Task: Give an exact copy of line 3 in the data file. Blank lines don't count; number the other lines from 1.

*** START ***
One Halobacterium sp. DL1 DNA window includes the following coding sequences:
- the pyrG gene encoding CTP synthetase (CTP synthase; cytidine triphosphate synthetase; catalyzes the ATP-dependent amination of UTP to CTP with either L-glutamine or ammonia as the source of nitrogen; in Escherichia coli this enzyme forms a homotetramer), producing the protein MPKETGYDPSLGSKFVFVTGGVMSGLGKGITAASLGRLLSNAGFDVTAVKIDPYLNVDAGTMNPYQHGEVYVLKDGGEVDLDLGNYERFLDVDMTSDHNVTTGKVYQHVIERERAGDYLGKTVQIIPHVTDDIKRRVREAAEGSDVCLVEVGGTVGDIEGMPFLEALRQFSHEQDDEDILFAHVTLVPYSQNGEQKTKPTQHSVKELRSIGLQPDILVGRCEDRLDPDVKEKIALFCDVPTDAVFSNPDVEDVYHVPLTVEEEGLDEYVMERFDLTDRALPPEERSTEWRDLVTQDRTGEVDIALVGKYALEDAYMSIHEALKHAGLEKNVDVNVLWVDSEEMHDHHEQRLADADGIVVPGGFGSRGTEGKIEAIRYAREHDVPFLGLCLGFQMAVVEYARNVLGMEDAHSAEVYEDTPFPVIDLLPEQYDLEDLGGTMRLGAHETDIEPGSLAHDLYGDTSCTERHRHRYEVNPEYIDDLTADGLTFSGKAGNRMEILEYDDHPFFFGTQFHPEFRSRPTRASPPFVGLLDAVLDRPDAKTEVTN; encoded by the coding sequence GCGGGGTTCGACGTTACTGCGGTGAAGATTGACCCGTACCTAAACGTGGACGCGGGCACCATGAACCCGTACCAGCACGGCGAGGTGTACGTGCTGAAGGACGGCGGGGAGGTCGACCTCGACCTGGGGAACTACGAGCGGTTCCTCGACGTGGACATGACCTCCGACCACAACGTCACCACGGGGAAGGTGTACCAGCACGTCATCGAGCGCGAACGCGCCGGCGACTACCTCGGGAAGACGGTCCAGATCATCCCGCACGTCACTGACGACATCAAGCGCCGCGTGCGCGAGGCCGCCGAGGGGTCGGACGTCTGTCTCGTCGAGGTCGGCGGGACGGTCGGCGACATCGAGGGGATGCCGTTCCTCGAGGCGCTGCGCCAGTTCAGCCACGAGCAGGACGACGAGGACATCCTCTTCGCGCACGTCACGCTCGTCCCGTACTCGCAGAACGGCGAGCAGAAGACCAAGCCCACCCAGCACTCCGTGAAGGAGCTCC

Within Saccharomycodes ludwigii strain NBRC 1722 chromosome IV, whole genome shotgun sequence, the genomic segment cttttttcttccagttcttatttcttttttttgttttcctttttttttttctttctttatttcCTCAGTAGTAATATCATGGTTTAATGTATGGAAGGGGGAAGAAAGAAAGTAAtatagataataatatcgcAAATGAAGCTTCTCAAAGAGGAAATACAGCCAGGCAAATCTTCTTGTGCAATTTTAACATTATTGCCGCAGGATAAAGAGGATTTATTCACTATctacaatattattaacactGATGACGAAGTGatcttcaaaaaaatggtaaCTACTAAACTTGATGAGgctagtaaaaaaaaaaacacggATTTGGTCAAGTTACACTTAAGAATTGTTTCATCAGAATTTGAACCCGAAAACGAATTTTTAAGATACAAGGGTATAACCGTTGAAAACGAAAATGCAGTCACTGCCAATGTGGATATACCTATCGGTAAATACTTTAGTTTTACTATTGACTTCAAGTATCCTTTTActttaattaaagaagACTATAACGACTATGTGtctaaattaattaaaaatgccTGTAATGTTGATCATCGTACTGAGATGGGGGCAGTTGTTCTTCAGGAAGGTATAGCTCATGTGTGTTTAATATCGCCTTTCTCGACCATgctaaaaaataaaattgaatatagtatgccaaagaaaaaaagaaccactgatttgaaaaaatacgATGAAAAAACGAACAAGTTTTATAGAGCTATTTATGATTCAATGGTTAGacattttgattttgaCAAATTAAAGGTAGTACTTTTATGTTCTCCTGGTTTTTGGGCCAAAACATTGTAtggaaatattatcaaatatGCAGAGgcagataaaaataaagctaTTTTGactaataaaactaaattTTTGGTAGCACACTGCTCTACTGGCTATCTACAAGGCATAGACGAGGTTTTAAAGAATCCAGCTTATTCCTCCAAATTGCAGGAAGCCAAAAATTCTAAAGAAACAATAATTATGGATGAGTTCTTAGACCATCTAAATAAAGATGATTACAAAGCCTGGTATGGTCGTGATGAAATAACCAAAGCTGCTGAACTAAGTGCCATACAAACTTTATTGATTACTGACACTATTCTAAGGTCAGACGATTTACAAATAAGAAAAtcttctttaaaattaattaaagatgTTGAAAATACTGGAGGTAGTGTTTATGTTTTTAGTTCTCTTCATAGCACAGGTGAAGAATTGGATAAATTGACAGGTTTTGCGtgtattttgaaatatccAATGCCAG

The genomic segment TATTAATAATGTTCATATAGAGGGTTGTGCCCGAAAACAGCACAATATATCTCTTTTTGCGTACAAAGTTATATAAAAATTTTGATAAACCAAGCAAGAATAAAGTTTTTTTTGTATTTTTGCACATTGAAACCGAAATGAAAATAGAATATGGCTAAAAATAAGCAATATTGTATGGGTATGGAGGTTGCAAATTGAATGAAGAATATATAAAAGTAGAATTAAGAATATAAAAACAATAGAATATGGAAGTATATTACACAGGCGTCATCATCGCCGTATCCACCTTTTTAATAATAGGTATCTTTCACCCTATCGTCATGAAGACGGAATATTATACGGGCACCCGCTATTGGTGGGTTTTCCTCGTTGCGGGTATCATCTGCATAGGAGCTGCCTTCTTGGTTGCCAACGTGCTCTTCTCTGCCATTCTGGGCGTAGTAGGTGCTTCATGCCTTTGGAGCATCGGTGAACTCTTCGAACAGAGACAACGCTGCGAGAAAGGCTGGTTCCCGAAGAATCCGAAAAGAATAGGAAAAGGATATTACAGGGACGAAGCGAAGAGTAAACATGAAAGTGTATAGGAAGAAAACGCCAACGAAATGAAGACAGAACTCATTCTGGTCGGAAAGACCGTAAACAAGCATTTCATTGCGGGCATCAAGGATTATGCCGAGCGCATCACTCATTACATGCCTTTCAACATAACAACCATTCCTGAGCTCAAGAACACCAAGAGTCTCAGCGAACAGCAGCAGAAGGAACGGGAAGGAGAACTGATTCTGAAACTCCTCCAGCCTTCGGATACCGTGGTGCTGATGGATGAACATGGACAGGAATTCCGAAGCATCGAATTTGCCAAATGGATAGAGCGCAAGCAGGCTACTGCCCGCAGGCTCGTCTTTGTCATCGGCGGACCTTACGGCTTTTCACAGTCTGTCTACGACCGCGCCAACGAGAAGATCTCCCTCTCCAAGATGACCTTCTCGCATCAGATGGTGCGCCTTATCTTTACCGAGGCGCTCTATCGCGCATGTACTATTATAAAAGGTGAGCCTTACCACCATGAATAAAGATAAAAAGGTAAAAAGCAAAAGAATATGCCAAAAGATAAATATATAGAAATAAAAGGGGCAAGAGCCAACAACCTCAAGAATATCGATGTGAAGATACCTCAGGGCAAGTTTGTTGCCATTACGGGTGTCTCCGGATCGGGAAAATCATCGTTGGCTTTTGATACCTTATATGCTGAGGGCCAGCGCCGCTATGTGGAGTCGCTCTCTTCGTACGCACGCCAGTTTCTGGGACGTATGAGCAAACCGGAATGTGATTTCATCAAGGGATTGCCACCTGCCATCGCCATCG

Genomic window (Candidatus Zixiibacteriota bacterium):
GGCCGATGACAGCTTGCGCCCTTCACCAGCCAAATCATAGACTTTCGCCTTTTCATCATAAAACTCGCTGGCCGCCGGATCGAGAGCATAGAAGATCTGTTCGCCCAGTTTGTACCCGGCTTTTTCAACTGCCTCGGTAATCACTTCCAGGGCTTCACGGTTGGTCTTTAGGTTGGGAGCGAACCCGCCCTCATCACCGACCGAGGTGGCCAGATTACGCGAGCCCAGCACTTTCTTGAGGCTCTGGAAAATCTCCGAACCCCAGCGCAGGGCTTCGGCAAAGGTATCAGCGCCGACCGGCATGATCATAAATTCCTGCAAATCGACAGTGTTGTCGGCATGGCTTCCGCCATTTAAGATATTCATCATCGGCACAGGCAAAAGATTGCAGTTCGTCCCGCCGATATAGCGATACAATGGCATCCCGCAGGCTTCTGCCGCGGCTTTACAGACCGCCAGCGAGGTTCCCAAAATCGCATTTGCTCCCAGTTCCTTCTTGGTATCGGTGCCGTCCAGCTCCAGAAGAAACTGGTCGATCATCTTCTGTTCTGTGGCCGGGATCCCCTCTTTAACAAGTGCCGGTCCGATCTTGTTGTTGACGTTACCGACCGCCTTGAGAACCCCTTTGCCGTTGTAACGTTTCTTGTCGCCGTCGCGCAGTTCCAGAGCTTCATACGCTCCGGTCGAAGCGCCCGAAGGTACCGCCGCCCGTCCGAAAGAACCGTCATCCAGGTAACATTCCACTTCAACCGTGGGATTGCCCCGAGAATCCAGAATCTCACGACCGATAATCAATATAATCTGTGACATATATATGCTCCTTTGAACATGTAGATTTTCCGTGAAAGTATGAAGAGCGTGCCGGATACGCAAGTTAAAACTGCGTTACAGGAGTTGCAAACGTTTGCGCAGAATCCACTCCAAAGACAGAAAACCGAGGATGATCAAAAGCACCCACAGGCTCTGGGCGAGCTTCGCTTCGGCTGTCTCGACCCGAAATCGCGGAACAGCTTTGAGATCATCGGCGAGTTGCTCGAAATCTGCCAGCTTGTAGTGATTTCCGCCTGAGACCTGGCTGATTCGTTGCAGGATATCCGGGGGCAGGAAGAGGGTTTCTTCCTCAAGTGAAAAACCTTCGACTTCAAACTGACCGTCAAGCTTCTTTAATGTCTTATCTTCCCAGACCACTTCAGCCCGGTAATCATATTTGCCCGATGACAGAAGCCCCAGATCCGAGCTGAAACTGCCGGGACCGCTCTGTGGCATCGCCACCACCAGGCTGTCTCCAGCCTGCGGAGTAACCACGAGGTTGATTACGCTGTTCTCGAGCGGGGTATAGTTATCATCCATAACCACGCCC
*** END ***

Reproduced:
Within Saccharomycodes ludwigii strain NBRC 1722 chromosome IV, whole genome shotgun sequence, the genomic segment cttttttcttccagttcttatttcttttttttgttttcctttttttttttctttctttatttcCTCAGTAGTAATATCATGGTTTAATGTATGGAAGGGGGAAGAAAGAAAGTAAtatagataataatatcgcAAATGAAGCTTCTCAAAGAGGAAATACAGCCAGGCAAATCTTCTTGTGCAATTTTAACATTATTGCCGCAGGATAAAGAGGATTTATTCACTATctacaatattattaacactGATGACGAAGTGatcttcaaaaaaatggtaaCTACTAAACTTGATGAGgctagtaaaaaaaaaaacacggATTTGGTCAAGTTACACTTAAGAATTGTTTCATCAGAATTTGAACCCGAAAACGAATTTTTAAGATACAAGGGTATAACCGTTGAAAACGAAAATGCAGTCACTGCCAATGTGGATATACCTATCGGTAAATACTTTAGTTTTACTATTGACTTCAAGTATCCTTTTActttaattaaagaagACTATAACGACTATGTGtctaaattaattaaaaatgccTGTAATGTTGATCATCGTACTGAGATGGGGGCAGTTGTTCTTCAGGAAGGTATAGCTCATGTGTGTTTAATATCGCCTTTCTCGACCATgctaaaaaataaaattgaatatagtatgccaaagaaaaaaagaaccactgatttgaaaaaatacgATGAAAAAACGAACAAGTTTTATAGAGCTATTTATGATTCAATGGTTAGacattttgattttgaCAAATTAAAGGTAGTACTTTTATGTTCTCCTGGTTTTTGGGCCAAAACATTGTAtggaaatattatcaaatatGCAGAGgcagataaaaataaagctaTTTTGactaataaaactaaattTTTGGTAGCACACTGCTCTACTGGCTATCTACAAGGCATAGACGAGGTTTTAAAGAATCCAGCTTATTCCTCCAAATTGCAGGAAGCCAAAAATTCTAAAGAAACAATAATTATGGATGAGTTCTTAGACCATCTAAATAAAGATGATTACAAAGCCTGGTATGGTCGTGATGAAATAACCAAAGCTGCTGAACTAAGTGCCATACAAACTTTATTGATTACTGACACTATTCTAAGGTCAGACGATTTACAAATAAGAAAAtcttctttaaaattaattaaagatgTTGAAAATACTGGAGGTAGTGTTTATGTTTTTAGTTCTCTTCATAGCACAGGTGAAGAATTGGATAAATTGACAGGTTTTGCGtgtattttgaaatatccAATGCCAG